South Bend Mayor Pete Buttigieg participates in the first of two Democratic presidential primary debates hosted by CNN Tuesday, July 30, 2019, at the Fox Theatre in Detroit.
Paul Sancya | AP
Gun control emerged as a big issue during the Democratic presidential debate Tuesday in Detroit, but then it grew into an argument about money in politics.
The National Rifle Association, candidates argued, was emblematic of how large, well-funded lobbying groups and corporations exert too much influence on elections.
Sen. Bernie Sanders, who, along with Sen. Elizabeth Warren, was the top-polling candidate on the stage, touted his poor ratings from the NRA as proof of his ability to effect major change.
“Nobody up here is going to tell you that we have a magical solution to the crisis,” Sanders said. “I have a ‘D-‘ voting record from the NRA. And as president, I suspect it will be an ‘F’ record.”
Gov. Steve Bullock, who hadn’t qualified for the first debate in June, railed against lobbying efforts in his home state of Montana and praised his government’s ability to limit corporate spending.
“You can make changes, even in Montana with a two-thirds Republican legislature,” Bullock said. “Even we stopped the Koch brothers from spending at that time. If we can kick the Koch brothers out of Montana, we can do it in DC, we can do it everywhere.”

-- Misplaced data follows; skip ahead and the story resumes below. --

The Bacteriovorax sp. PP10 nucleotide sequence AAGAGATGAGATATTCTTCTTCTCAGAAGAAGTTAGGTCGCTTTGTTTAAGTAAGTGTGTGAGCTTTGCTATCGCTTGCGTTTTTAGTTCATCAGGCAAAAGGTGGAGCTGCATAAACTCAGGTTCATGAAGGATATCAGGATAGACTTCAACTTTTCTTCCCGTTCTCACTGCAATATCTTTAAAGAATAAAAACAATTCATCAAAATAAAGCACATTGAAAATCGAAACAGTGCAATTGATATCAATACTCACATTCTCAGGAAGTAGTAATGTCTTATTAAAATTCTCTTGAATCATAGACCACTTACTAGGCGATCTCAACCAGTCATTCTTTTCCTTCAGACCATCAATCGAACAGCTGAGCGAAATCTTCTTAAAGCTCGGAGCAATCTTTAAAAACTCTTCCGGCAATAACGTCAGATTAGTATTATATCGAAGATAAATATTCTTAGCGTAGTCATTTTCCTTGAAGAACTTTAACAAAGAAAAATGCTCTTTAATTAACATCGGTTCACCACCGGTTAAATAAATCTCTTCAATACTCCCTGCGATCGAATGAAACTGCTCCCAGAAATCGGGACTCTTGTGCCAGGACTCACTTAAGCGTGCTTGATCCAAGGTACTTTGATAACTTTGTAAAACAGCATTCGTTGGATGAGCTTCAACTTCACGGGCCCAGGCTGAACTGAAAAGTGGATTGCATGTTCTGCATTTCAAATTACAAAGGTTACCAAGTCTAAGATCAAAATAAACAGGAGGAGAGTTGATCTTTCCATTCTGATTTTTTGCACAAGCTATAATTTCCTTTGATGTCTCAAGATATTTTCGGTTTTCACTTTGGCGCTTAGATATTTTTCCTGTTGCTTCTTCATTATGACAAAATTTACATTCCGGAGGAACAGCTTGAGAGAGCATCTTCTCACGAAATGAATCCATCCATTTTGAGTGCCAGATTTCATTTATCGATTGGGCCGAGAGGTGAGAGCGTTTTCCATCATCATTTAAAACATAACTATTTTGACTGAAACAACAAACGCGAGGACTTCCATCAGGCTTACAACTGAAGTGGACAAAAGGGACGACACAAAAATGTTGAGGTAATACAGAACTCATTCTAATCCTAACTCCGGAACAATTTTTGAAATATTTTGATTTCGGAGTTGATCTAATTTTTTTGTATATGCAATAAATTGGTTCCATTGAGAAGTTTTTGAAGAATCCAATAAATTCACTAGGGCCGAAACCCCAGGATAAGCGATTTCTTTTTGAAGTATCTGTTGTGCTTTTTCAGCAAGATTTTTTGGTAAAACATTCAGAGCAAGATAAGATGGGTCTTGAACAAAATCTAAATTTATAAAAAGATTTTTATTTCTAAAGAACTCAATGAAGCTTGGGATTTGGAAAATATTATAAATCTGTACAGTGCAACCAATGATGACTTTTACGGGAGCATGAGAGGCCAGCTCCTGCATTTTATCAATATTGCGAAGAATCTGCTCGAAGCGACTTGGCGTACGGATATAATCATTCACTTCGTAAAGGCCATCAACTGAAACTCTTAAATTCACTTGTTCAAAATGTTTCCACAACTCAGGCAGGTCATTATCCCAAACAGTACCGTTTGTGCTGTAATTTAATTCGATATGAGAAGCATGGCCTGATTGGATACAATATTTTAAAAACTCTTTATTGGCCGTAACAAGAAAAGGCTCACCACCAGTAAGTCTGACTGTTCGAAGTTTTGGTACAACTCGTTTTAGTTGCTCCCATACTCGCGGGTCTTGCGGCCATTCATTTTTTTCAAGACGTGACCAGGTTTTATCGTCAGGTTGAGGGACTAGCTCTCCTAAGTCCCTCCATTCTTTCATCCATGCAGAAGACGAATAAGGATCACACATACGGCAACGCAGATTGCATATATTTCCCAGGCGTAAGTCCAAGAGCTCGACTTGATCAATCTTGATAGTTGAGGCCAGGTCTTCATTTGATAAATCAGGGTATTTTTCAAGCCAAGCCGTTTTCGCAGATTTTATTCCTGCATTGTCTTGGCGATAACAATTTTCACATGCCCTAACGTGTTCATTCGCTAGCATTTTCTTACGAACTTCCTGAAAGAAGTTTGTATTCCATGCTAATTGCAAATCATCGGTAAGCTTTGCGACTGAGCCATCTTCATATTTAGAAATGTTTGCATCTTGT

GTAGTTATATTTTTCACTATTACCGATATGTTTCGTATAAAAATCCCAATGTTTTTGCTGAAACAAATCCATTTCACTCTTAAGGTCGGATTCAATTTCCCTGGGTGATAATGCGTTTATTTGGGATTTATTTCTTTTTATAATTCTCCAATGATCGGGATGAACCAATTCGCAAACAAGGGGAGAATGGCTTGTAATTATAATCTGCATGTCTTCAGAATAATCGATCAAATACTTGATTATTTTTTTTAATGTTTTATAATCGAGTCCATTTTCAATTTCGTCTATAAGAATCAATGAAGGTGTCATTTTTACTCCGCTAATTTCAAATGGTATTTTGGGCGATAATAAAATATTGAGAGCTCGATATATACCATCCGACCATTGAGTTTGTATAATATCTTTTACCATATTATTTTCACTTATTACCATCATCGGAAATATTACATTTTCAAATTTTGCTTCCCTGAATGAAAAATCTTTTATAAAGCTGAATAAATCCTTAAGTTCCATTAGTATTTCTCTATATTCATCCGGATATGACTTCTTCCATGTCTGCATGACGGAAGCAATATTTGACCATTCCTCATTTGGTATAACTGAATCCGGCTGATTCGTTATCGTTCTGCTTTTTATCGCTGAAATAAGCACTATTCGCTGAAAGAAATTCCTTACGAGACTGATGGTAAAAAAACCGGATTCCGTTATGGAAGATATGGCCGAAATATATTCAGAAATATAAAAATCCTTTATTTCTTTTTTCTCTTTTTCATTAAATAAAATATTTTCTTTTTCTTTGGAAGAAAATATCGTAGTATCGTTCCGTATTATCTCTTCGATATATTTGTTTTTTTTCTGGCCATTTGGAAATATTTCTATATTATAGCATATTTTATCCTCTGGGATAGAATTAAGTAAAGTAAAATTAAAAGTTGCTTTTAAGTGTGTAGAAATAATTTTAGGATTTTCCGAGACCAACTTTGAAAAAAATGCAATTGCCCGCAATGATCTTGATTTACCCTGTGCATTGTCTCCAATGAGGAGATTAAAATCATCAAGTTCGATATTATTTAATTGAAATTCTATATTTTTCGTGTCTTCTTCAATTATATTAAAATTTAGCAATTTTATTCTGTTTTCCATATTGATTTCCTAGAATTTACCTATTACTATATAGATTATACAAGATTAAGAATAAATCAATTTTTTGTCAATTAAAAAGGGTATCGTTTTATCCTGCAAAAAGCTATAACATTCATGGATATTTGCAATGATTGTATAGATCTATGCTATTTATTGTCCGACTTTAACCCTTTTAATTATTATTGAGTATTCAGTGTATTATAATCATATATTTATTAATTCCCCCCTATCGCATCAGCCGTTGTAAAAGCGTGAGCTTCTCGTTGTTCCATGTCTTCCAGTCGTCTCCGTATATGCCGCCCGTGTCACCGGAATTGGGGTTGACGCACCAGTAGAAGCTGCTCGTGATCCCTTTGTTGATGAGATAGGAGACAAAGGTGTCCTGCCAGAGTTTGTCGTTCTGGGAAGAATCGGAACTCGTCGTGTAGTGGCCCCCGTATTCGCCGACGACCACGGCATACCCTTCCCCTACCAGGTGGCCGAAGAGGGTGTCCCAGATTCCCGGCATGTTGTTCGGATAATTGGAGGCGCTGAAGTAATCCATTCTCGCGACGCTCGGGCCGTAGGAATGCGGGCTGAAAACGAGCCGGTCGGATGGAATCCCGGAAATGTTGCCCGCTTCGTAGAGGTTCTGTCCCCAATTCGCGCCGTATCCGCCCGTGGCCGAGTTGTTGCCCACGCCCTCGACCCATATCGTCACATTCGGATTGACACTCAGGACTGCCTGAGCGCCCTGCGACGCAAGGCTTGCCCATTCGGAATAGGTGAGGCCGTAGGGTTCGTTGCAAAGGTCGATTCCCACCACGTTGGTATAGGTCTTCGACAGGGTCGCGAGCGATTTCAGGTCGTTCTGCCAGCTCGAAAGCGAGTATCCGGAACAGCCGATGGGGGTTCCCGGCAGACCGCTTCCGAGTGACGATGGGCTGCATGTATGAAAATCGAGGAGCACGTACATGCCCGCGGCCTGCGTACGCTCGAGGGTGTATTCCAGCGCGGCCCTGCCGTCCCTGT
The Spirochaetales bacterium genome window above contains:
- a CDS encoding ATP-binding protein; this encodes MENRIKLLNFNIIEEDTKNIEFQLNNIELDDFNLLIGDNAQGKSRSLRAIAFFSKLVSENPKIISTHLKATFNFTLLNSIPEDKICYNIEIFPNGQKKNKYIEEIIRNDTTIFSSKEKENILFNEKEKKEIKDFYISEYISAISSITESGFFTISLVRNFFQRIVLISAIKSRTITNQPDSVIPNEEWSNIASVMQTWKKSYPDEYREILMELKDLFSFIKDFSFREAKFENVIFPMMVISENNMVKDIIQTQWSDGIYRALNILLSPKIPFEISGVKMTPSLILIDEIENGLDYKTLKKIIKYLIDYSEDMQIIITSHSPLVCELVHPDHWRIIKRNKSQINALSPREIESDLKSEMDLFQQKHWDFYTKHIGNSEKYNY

South Bend, Indiana, Mayor Pete Buttigieg, who noted he was a member of the first “school shooting generation,” went further, proposing structural changes to political lobbying.
“Still the conversation that we’ve been having for the last 20 years. Of course we need to get money out of politics,” Buttgieg said. “Does anyone really think we’re going to overtake Citizens United without constitutional action?”
Buttigieg was a high school student when the Columbine massacre occurred in 1999.
The debate came in the wake of the deadly shooting in Gilroy, California, on Sunday night that left three dead and 12 injured.
Marianne Williamson lashed out not only against the NRA but also at candidates who have taken donations from a variety of corporations.
“For politicians, including my fellow candidates who themselves have taken tens of thousands and in some cases, hundreds of thousands of dollars from these same corporate donors, to think that they now have the moral authority to say ‘we’re going to take them on,’ I don’t think the Democratic Party should be surprised that so many Americans believe ‘yada yada yada,'” she said.